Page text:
Another beauty of Stardew Valley is that it never really feels like it’s rushing the player. Sure there is a time limit to each day, but I didn’t feel bound by it. I never sat down and made a large schedule to make sure I was being as efficient as possible, which is something I normally do in Harvest Moon games. It just feels a bit more laid back, and that’s a good thing.
If players find that they have too much free time on their hands, they can also take up jobs that are posted on the town board. This may include killing a certain number of slimes, catching and delivering a fish, or a variety of other tasks. This helps Stardew Valley break up the routine schedule that could start to wear on players after a time.
Stardew Valley has other events to keeps players interested as well. This includes festivals, fairs and other local gathering. These are also great ways to get close to people. Another thing to lookout for is birthdays. Every character has their birthday posted on the town calendar and giving them gifts on those days greatly improves your relationships with them. It’s another one of those small inclusions that helps the player care more about the residents of Stardew Valley.
One of the other major missions in Stardew Valley is to restore the town’s community center. It has been in shambles for years and players can help spruce it up. This is done by bringing various items to the strange pudding-like creatures that live there. It’s all part of the effort to stop JojaMart, the evil big box retailer, from buying up the land and destroying the town’s local businesses. Players without souls can choose to join JojaMart if they want. It changes the game a bit, but I’ve elected not to take that route in any of my playthroughs.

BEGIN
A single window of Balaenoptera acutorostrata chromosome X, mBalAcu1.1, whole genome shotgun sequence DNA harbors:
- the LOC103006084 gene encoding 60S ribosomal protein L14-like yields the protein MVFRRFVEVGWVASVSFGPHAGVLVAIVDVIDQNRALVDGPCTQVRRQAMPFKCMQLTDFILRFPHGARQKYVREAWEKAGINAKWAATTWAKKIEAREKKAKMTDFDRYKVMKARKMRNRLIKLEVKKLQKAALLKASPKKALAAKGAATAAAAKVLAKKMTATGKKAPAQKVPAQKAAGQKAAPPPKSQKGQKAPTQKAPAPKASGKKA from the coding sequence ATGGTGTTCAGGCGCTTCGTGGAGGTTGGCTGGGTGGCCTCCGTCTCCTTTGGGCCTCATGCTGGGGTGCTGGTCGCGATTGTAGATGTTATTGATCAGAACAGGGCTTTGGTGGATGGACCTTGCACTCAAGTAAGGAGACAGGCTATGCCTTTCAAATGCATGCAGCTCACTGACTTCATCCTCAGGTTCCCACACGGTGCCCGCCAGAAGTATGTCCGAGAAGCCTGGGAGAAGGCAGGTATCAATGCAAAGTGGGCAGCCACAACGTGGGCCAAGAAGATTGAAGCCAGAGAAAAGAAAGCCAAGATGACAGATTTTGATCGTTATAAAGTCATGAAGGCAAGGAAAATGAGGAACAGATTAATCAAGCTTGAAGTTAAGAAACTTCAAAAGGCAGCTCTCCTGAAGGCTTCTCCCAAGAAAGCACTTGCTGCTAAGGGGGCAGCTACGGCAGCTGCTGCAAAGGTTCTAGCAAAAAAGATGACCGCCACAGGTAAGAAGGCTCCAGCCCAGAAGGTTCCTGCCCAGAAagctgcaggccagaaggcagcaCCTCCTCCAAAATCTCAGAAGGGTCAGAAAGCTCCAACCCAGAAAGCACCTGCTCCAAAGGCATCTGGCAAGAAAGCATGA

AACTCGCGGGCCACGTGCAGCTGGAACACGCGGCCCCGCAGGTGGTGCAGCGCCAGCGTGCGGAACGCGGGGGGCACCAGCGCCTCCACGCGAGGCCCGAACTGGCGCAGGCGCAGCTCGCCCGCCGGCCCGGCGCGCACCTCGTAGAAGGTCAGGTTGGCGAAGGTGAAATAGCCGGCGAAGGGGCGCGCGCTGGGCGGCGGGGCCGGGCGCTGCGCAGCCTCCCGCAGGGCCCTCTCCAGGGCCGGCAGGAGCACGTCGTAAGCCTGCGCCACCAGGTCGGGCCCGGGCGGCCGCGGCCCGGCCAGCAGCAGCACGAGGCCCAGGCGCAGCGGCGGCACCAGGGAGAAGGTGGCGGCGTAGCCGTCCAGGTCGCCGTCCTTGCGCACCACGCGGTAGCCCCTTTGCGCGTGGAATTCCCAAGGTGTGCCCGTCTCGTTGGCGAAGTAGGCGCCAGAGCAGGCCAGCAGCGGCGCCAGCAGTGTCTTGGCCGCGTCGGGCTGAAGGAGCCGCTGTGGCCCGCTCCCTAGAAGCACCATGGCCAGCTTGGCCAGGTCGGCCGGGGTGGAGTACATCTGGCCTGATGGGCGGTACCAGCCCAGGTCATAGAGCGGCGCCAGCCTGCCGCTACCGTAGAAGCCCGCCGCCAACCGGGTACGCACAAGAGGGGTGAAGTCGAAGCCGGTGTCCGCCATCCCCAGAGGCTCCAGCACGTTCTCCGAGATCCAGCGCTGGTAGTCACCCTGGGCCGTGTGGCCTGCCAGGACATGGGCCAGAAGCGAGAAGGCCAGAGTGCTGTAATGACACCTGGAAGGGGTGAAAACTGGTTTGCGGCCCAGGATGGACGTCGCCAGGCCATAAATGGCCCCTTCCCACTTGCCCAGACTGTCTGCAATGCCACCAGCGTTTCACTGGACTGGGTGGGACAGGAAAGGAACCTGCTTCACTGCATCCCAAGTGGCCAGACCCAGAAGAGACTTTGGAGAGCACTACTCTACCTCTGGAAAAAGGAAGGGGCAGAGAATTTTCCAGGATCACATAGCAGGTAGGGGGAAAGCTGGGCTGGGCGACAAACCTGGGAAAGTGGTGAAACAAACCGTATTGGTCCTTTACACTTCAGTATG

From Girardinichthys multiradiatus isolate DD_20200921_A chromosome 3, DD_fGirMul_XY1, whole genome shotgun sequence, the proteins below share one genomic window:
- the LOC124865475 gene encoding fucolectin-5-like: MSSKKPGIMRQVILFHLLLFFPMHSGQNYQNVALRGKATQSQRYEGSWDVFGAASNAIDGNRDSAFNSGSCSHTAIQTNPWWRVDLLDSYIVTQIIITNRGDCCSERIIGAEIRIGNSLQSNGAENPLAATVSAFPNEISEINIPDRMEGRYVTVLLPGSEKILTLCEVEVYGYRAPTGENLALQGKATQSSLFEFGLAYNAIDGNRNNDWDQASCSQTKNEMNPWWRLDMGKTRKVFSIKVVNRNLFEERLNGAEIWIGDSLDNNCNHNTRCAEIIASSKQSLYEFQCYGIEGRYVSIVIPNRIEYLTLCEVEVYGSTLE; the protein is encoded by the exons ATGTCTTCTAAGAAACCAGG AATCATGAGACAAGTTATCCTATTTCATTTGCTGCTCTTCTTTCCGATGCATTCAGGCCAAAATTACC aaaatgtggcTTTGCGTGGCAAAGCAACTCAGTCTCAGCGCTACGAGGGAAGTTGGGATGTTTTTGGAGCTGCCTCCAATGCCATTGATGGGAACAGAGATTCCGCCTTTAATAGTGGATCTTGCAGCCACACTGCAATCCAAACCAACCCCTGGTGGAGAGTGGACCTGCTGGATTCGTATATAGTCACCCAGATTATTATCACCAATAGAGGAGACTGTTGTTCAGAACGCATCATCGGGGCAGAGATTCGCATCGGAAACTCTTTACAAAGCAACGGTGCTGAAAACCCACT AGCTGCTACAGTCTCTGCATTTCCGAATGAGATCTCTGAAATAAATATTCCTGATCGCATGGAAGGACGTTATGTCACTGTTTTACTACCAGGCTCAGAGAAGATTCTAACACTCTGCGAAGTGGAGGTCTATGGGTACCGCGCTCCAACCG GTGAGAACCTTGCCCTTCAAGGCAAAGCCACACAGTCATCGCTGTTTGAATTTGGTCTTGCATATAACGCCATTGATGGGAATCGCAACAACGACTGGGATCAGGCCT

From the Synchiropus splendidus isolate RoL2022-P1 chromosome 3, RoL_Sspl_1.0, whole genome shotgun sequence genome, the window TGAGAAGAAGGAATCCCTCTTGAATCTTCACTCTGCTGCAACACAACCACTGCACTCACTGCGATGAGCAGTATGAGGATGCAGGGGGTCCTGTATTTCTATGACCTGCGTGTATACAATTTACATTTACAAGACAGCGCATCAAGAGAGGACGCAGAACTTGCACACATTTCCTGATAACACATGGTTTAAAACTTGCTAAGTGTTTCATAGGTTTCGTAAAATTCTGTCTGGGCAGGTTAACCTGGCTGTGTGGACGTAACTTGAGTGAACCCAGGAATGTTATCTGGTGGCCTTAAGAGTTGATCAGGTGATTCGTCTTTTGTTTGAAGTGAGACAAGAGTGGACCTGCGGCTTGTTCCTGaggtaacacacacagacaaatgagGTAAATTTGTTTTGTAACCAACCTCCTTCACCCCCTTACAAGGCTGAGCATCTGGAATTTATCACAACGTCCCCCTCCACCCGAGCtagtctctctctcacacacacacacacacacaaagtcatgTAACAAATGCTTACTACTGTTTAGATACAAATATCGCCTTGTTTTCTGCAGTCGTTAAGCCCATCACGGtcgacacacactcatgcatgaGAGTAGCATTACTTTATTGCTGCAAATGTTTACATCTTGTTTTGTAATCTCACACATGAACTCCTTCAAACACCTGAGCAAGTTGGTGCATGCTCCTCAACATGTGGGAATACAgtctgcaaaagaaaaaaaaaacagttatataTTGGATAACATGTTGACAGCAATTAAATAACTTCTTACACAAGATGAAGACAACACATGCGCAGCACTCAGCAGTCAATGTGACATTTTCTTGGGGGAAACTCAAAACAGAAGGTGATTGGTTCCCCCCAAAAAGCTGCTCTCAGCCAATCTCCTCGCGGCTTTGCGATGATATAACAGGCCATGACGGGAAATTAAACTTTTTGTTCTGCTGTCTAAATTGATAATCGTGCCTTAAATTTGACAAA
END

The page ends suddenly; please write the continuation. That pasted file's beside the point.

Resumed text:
If there’s one downside to Stardew Valley, it’s that it doesn’t do much in the way of teaching. The game shares enough common elements with Harvest Moon titles that I was able to get started just fine. However, those without past experience with Harvest Moon games may feel a bit overwhelmed at the lack of direction. Luckily, there is a Wiki to help players out.
The graphics in Stardew Valley are absolutely wonderful. It’s all made up of beautiful sprite art that really captures that classic feel of older video games. This doesn’t mean that the game doesn’t have details, though. Breezes blow leaves out of trees, rabbits run into bushes as the player passes by and rain leaves ripples on the water’s surface. These are just a few example of the background details that help this stand out as one of the most beautiful games with sprite graphics that I have ever seen.
The audio in Stardew Valley is also superb. Mysterious music fills the mines as the player travels deeper, relaxing music plays while the character harvests crops, and town festivals are filled with sounds of cheer. I don’t often buy the soundtracks for video games, but this is one that I will most definitely be grabbing.
Overall, Stardew Valley is a wonderful experience that Harvest Moon fans are sure to love. It’s also got enough extra material to it to draw in other players as well. I was the only one of my friends that loved Harvest Moon games growing up, but I have several that really enjoy Stardew Valley. This, to me, is a sign that it can reach a much larger audience than Harvest Moon ever could have, and it didn’t have to water anything down to do so.
Stardew Valley earns 4.5 GiN Gems out of 5!